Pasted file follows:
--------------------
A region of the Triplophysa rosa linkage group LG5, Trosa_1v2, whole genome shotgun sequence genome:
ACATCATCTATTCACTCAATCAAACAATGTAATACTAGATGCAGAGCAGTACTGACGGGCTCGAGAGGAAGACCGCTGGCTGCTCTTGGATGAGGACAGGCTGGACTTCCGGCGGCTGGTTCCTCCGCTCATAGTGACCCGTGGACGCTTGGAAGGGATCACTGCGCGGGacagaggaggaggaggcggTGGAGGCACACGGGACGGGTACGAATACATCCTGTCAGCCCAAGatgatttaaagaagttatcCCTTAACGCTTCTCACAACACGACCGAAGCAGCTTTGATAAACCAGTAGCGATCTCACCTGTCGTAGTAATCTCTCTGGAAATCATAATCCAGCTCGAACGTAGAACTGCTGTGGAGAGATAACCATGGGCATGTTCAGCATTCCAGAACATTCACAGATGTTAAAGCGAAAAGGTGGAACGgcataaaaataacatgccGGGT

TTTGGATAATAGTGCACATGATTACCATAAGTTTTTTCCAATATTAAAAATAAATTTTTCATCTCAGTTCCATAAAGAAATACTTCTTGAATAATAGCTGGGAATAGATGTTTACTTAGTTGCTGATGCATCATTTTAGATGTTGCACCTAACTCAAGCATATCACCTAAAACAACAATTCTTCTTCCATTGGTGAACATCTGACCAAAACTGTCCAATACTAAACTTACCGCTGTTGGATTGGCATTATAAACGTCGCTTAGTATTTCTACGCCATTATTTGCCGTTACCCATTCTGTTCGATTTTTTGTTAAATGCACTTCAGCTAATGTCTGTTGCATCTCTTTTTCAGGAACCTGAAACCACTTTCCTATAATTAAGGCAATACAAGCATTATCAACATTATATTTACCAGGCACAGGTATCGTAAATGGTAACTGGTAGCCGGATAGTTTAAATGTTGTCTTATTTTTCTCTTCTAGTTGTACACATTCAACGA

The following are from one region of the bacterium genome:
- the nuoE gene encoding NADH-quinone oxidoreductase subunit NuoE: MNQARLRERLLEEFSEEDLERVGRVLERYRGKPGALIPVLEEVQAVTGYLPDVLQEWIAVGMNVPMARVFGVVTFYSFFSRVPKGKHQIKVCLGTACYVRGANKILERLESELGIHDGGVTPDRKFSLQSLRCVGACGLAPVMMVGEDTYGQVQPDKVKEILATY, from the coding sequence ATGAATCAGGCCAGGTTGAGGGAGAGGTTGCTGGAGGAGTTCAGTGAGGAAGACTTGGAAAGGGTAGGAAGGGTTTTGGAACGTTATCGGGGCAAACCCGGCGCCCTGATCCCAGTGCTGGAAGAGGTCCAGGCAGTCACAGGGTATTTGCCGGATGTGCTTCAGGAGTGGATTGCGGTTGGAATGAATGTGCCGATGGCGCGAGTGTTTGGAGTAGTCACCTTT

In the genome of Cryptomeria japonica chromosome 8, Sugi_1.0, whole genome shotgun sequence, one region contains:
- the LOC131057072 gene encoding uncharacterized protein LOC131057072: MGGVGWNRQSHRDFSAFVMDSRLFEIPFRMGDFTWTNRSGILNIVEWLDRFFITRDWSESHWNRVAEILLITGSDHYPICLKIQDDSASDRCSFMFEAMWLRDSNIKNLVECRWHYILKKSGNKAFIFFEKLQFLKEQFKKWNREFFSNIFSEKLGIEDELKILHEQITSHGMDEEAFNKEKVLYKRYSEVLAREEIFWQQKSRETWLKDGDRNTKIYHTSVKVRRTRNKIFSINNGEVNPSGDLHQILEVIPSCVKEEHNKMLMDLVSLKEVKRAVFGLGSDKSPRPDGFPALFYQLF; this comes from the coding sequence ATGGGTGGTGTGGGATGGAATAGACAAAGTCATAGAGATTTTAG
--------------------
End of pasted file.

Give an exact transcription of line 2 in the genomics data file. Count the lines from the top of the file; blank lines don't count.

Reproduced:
ACATCATCTATTCACTCAATCAAACAATGTAATACTAGATGCAGAGCAGTACTGACGGGCTCGAGAGGAAGACCGCTGGCTGCTCTTGGATGAGGACAGGCTGGACTTCCGGCGGCTGGTTCCTCCGCTCATAGTGACCCGTGGACGCTTGGAAGGGATCACTGCGCGGGacagaggaggaggaggcggTGGAGGCACACGGGACGGGTACGAATACATCCTGTCAGCCCAAGatgatttaaagaagttatcCCTTAACGCTTCTCACAACACGACCGAAGCAGCTTTGATAAACCAGTAGCGATCTCACCTGTCGTAGTAATCTCTCTGGAAATCATAATCCAGCTCGAACGTAGAACTGCTGTGGAGAGATAACCATGGGCATGTTCAGCATTCCAGAACATTCACAGATGTTAAAGCGAAAAGGTGGAACGgcataaaaataacatgccGGGT